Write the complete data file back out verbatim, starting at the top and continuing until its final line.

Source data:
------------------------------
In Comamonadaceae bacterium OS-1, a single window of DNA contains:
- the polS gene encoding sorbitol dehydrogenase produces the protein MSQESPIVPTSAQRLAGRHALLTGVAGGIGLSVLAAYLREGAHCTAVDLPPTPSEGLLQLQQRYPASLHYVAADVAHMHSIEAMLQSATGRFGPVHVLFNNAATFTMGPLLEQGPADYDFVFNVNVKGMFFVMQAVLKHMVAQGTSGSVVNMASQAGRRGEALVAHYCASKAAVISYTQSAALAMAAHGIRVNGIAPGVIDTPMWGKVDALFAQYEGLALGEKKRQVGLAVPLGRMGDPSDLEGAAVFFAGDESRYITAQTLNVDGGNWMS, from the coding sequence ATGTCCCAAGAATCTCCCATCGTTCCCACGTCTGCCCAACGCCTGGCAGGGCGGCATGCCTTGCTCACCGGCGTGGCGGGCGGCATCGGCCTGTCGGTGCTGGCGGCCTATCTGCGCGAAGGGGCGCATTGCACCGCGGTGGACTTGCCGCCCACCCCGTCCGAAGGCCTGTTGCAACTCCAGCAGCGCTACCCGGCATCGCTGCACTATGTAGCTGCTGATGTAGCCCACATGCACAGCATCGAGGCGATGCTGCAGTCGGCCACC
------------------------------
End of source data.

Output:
In Comamonadaceae bacterium OS-1, a single window of DNA contains:
- the polS gene encoding sorbitol dehydrogenase produces the protein MSQESPIVPTSAQRLAGRHALLTGVAGGIGLSVLAAYLREGAHCTAVDLPPTPSEGLLQLQQRYPASLHYVAADVAHMHSIEAMLQSATGRFGPVHVLFNNAATFTMGPLLEQGPADYDFVFNVNVKGMFFVMQAVLKHMVAQGTSGSVVNMASQAGRRGEALVAHYCASKAAVISYTQSAALAMAAHGIRVNGIAPGVIDTPMWGKVDALFAQYEGLALGEKKRQVGLAVPLGRMGDPSDLEGAAVFFAGDESRYITAQTLNVDGGNWMS, from the coding sequence ATGTCCCAAGAATCTCCCATCGTTCCCACGTCTGCCCAACGCCTGGCAGGGCGGCATGCCTTGCTCACCGGCGTGGCGGGCGGCATCGGCCTGTCGGTGCTGGCGGCCTATCTGCGCGAAGGGGCGCATTGCACCGCGGTGGACTTGCCGCCCACCCCGTCCGAAGGCCTGTTGCAACTCCAGCAGCGCTACCCGGCATCGCTGCACTATGTAGCTGCTGATGTAGCCCACATGCACAGCATCGAGGCGATGCTGCAGTCGGCCACC